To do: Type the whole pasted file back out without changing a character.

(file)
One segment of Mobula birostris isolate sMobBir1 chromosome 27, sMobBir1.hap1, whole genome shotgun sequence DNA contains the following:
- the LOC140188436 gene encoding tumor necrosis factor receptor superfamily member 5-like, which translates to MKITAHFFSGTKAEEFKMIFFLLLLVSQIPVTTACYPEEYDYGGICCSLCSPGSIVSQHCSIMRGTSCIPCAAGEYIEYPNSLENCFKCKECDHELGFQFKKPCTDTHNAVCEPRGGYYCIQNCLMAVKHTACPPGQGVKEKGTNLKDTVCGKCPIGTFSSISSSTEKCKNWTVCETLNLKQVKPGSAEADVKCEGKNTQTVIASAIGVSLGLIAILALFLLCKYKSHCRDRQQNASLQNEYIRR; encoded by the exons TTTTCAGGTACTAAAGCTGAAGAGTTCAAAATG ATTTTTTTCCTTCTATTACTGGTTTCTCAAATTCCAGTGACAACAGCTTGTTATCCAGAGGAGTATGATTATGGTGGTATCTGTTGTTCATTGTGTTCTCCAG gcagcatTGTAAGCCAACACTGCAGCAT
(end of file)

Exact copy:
One segment of Mobula birostris isolate sMobBir1 chromosome 27, sMobBir1.hap1, whole genome shotgun sequence DNA contains the following:
- the LOC140188436 gene encoding tumor necrosis factor receptor superfamily member 5-like, which translates to MKITAHFFSGTKAEEFKMIFFLLLLVSQIPVTTACYPEEYDYGGICCSLCSPGSIVSQHCSIMRGTSCIPCAAGEYIEYPNSLENCFKCKECDHELGFQFKKPCTDTHNAVCEPRGGYYCIQNCLMAVKHTACPPGQGVKEKGTNLKDTVCGKCPIGTFSSISSSTEKCKNWTVCETLNLKQVKPGSAEADVKCEGKNTQTVIASAIGVSLGLIAILALFLLCKYKSHCRDRQQNASLQNEYIRR; encoded by the exons TTTTCAGGTACTAAAGCTGAAGAGTTCAAAATG ATTTTTTTCCTTCTATTACTGGTTTCTCAAATTCCAGTGACAACAGCTTGTTATCCAGAGGAGTATGATTATGGTGGTATCTGTTGTTCATTGTGTTCTCCAG gcagcatTGTAAGCCAACACTGCAGCAT